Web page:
panencephalitis

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Related to sclerosing panencephalitis: Measles encephalitis

panencephalitis

 [pan″en-sef″ah-li´tis]
encephalitis, probably of viral origin, that produces intranuclear or intracytoplasmic inclusion bodies that result in parenchymatous lesions of both the gray and white matter of the brain.
Miller-Keane Encyclopedia and Dictionary of Medicine, Nursing, and Allied Health, Seventh Edition. © 2003 by Saunders, an imprint of Elsevier, Inc. All rights reserved.

pan·en·ceph·a·li·tis

(pan'en-sef'ă-lī'tis),
A diffuse inflammation of the brain.
Farlex Partner Medical Dictionary © Farlex 2012

panencephalitis

(păn′ĕn-sĕf′ə-lī′tĭs)
n.
1. Encephalitis that affects both gray and white matter of the brain, resulting in progressive loss of mental and motor functions.
2. Subacute sclerosing panencephalitis.
The American Heritage® Medical Dictionary Copyright © 2007, 2004 by Houghton Mifflin Company. Published by Houghton Mifflin Company. All rights reserved.

panencephalitis

Simultaneous inflammation of the gray and white matter. See Subacute sclerosing panencephalitis.
McGraw-Hill Concise Dictionary of Modern Medicine. © 2002 by The McGraw-Hill Companies, Inc.

pan·en·ceph·a·li·tis

(pan'en-sef'ă-lī'tis)
A diffuse inflammation of the brain.
Medical Dictionary for the Health Professions and Nursing © Farlex 2012

panencephalitis

An ENCEPHALITIS involving the grey and white matter simultaneously. A very severe form affecting children is caused by a MYXOVIRUS (subacute sclerosing panencephalitis).
Collins Dictionary of Medicine © Robert M. Youngson 2004, 2005
References in periodicals archive ?
DISCUSSION: Subacute sclerosing panencephalitis (SSPE) is a slow virus disease caused by persistent infection by mutant measles virus.
Subacute sclerosing panencephalitis (SSPE) is caused by a mutated measles virus and is characterised by cognitive deterioration, motor decline and myoclonus.1 The onset is between 5 and 15 years of age with a progressive downhill course leading to death within two to four years.
Mitochondrial abnormalities in cortical dendrites from patients with early forms of subacute sclerosing panencephalitis (SSPE).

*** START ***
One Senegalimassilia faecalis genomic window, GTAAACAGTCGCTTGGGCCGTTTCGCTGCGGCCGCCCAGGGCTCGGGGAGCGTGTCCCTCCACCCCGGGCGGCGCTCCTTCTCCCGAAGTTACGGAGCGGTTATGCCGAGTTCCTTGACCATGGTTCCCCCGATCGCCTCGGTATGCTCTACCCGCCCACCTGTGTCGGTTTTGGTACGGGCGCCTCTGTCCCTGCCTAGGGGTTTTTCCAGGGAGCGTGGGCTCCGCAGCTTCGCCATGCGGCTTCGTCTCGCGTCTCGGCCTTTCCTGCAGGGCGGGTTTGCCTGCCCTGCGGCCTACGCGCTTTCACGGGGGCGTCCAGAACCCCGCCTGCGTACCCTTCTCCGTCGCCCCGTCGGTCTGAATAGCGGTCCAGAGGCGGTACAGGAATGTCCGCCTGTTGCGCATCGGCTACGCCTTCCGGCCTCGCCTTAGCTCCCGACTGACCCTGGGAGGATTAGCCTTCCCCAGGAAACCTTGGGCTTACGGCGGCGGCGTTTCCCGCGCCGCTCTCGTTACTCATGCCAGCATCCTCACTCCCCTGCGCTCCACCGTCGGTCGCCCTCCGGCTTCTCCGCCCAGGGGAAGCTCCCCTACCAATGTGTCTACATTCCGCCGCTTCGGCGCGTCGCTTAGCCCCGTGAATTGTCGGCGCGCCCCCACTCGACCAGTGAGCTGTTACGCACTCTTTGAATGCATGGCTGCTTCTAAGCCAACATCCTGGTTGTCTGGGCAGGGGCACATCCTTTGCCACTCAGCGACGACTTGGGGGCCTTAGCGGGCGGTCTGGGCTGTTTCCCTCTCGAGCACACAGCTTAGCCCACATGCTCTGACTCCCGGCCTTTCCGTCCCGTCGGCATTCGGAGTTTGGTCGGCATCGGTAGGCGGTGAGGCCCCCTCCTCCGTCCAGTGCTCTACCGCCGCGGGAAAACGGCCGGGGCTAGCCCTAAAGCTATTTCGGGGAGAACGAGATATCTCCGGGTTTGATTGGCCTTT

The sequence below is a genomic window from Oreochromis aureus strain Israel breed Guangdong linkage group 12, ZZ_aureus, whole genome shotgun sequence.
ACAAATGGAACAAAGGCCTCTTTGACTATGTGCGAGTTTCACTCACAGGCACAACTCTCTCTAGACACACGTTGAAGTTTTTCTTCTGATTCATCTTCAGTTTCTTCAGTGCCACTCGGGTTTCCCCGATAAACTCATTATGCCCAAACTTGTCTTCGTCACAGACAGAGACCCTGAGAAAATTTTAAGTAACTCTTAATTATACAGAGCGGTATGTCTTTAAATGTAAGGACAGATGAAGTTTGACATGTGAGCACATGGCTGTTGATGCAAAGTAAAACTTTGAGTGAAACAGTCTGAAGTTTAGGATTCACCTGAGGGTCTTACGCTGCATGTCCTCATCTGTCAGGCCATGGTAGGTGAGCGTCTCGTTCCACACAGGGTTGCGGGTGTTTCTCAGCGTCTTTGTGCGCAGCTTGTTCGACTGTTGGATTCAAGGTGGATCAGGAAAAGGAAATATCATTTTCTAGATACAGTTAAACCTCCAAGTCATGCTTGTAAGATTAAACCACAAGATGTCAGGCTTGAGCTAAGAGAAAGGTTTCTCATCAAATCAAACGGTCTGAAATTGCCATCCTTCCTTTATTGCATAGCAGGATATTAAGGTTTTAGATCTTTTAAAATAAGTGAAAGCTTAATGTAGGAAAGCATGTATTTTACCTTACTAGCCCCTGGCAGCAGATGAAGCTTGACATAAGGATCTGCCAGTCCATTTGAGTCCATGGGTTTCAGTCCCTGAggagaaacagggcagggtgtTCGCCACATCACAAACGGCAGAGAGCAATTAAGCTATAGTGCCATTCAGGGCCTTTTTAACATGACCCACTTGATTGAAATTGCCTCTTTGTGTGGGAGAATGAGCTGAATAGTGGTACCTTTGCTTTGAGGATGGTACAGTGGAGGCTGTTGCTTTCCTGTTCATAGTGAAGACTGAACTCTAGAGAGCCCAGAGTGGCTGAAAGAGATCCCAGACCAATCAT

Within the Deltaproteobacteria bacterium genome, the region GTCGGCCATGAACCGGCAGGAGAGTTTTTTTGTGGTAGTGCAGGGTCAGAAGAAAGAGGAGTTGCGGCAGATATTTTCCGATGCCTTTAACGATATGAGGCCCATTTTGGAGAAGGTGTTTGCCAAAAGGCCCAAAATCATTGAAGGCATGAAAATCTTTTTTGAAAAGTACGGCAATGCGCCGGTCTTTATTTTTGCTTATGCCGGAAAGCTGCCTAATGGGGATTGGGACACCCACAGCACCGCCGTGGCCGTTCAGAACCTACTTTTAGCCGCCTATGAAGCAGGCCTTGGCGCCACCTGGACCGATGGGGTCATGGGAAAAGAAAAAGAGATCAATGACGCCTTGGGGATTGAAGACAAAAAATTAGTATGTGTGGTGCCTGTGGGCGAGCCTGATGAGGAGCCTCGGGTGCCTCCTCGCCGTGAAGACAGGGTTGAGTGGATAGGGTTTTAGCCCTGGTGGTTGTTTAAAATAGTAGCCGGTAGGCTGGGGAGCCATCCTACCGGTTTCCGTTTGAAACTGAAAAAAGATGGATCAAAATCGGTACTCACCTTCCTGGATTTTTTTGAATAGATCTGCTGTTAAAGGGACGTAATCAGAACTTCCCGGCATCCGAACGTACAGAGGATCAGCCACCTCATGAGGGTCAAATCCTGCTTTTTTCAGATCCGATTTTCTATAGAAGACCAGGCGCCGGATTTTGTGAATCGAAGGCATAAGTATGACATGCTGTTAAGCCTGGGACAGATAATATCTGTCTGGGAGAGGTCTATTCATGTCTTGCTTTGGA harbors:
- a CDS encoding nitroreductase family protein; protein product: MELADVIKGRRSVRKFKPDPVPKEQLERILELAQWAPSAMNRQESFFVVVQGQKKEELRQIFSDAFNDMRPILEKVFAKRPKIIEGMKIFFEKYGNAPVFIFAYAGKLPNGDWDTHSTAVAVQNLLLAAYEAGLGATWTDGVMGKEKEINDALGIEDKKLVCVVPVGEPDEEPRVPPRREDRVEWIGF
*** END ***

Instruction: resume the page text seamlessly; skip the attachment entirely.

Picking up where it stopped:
Diagnostic and pathogenetic aspects of subacute sclerosing panencephalitis. Helv Pediatr Acta 1986; 41: 20920.
A rare, degenerative central nervous system disease called subacute sclerosing panencephalitis results from persistence of the virus in the central nervous system with symptoms of seizures and brain deterioration occurring about ten years after the initial infection.
NEW ORLEANS -- A fatal complication of measles known as subacute sclerosing panencephalitis (SSPE) can develop years after measles infection and appears to occur much more often than published reports suggest, according to a review of cases in California from 1998 to 2015.
INTRODUCTION: Subacute sclerosing panencephalitis (SSPE) is a slow progressive degeneration of the central nervous system caused by a persistent defective measles virus infection.
Even patients who experience uncomplicated acute measles have a small risk for developing a devastating neurologic illness, subacute sclerosing panencephalitis, years after their infection.
The disease can also cause a serious brain complication known as subacute sclerosing panencephalitis (SSPE), which is fatal.
There are 2 further rare and latent CNS complications resulting from a preceding measles infection: subacute sclerosing panencephalitis (SSPE) caused by years of viral persistence in a seemingly immunocompetent host, (3) and subacute measles encephalitis (SME), occurring in an immunocompromised host.
Truncations, mutations, and deletions in the cytoplasmic domain of the F protein occur in the persistent measles central nervous system complications (subacute sclerosing panencephalitis and measles inclusion body encephalitis) (25).
Neuroprogressive disease of postinfectious origin: a review of a resurging subacute sclerosing panencephalitis (SSPE).